We’ve all been told to stay away from sugar for a number of reasons. The biggest reason many may choose to avoid sugar is to control their waistline. Sugar is not good for staying slim, but did you know that sugar also negatively affects the brain? Studies have shown that sugar can contribute to increasing your risk of getting Alzheimer’s disease and dementia.

Sugar acts as a chronic liver toxin when consumed in excess. Your body is only meant to handle one teaspoon of sugar a day in the bloodstream. Consume sugar in excess and the body has processes that kick in to try to help the body. One of those processes includes producing insulin to keep your blood sugar at the correct level. Foods high in grain and sugar carbohydrates usually generate a rapid increase in blood glucose, which triggers the pancreas to secrete insulin which works to lower the blood sugar, to protect the body.

However, insulin lowers blood sugar by essentially turning it into fat. This means that the sugar you eat, makes you gain weight and get fatter! Consume too much sugar, too often, and your body develops “desensitivity” to the insulin, of which the body defends itself by producing even more. Eventually, this leads to diabetes.

Not only does diabetes lead to a host of health problems, but insulin also plays a role in brain signaling. The research shows that people with higher blood sugar levels scored lower on memory tests. In one study conducted on animals, it was found that when the proper signaling of insulin to the brain was disrupted, the subjects showed signs of brain changes typically characteristic of those with Alzheimer’s disease.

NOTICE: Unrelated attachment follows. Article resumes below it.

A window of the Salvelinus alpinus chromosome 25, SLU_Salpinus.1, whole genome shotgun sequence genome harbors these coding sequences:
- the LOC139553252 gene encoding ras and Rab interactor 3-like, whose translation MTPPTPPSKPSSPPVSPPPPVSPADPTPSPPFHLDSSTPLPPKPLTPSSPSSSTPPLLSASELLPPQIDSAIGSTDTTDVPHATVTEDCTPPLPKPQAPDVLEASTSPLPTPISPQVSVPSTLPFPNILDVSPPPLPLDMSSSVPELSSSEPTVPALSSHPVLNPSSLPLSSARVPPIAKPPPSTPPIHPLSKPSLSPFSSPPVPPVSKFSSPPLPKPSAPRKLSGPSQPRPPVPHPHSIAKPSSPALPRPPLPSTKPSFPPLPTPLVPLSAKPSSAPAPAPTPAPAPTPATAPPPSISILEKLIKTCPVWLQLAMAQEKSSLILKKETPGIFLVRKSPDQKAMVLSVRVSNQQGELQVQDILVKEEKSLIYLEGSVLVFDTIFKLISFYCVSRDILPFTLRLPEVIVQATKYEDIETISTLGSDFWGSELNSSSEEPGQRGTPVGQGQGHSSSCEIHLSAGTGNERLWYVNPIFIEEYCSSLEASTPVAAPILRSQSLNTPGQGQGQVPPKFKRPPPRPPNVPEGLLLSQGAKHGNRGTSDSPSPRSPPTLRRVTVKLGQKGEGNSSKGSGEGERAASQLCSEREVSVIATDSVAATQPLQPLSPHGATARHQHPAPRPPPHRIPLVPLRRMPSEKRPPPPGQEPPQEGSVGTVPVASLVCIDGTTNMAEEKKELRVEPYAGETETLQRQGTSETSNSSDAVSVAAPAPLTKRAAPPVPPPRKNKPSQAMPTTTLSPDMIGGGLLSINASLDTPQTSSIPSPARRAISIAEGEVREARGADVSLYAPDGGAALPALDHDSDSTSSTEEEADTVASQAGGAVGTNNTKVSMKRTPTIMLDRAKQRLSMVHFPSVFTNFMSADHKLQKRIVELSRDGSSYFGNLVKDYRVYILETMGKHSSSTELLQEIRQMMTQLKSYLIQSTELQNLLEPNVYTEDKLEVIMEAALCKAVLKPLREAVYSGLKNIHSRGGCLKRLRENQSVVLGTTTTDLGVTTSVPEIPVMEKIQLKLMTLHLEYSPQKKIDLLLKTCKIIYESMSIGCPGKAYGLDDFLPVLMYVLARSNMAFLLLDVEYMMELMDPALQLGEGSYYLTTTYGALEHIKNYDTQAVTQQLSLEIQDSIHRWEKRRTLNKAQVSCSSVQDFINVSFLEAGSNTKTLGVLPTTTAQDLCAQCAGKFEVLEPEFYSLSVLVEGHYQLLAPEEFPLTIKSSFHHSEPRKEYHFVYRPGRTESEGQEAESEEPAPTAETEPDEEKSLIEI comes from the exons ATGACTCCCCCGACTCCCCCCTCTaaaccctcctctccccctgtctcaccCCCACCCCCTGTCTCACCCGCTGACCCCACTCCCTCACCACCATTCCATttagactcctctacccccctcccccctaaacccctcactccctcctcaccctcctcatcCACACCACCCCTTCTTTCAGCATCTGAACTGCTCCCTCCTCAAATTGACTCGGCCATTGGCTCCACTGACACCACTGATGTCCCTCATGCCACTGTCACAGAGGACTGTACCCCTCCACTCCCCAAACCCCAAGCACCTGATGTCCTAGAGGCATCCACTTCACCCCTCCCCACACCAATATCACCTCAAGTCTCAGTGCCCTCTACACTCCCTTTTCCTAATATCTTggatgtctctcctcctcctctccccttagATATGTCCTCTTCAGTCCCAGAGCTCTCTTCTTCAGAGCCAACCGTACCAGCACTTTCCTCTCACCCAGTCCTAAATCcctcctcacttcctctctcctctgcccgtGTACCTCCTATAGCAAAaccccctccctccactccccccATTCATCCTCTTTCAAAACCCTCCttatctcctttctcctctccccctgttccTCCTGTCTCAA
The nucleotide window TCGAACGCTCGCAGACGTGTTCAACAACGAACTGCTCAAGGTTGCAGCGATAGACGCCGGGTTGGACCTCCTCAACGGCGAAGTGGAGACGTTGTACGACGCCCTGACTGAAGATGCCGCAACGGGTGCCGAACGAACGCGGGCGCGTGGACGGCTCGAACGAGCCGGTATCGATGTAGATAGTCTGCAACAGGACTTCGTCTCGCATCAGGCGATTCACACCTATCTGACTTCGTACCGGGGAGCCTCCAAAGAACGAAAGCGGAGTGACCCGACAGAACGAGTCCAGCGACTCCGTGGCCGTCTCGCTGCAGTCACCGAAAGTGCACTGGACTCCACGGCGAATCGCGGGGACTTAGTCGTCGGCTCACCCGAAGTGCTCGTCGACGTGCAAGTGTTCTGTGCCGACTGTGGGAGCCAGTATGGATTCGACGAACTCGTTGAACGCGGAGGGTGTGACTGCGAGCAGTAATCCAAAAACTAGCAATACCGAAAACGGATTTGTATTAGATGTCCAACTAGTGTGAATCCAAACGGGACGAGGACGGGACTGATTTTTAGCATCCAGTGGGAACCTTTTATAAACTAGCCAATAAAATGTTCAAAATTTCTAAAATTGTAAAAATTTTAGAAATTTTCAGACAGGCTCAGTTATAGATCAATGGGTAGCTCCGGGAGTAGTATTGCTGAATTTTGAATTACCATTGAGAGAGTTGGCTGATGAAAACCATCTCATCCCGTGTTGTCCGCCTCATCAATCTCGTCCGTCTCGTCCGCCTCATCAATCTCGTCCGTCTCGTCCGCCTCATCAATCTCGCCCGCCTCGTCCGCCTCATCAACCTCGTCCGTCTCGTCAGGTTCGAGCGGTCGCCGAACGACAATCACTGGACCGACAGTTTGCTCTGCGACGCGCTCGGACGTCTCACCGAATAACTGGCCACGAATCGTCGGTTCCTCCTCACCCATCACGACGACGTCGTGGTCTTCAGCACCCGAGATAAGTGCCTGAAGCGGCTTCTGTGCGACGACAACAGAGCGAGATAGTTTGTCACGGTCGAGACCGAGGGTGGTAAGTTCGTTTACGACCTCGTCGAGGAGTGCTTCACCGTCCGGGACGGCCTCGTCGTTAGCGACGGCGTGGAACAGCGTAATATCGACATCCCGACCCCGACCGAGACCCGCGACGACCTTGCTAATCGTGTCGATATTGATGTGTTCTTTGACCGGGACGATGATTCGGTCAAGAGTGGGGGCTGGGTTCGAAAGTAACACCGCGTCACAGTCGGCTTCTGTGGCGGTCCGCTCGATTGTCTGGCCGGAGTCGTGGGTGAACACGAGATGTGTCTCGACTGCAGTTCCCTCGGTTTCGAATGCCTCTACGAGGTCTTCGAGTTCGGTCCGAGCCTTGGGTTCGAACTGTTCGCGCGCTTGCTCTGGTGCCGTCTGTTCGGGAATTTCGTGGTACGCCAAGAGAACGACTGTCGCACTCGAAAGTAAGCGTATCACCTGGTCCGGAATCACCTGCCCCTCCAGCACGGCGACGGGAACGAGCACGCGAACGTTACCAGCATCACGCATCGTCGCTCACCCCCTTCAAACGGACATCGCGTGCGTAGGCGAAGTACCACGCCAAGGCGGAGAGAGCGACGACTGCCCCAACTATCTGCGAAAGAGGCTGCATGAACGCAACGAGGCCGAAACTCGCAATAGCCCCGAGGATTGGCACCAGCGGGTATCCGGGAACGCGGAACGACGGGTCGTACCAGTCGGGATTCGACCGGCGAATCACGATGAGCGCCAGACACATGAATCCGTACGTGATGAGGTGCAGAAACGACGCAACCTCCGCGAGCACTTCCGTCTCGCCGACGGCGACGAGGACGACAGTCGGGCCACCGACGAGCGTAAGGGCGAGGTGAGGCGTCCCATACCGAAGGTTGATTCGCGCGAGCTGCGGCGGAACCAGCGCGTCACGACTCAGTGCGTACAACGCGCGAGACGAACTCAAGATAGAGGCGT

Basically, if you consume too much sugar, regularly, the brain becomes overwhelmed by high levels of insulin and brain functions can be affected. One study published in Diabetes Care found that there was a 60% increased risk of dementia in men and women whom had diabetes.

Some scientists, such as neurologist Dr. David Perlmutter, author of “Grain Brain” and “Brain Maker”, state that Alzheimer’s disease is primarily anticipated based on lifestyle choices and anything that promotes insulin resistance can increase your risk of Alzheimer’s disease.

To reduce your risk of Alzheimer’s disease, follow these 6 pillars:

1. Regular Exercise
2. Healthy diet*
3. Mental stimulation
4. Quality sleep
5. Stress management
6. An active social life

*Cut out your sugar intake, eat plenty of omega-3 fats, fruits, vegetables, and whole-grain foods.

What are your tips for cutting out sugar from your diet?


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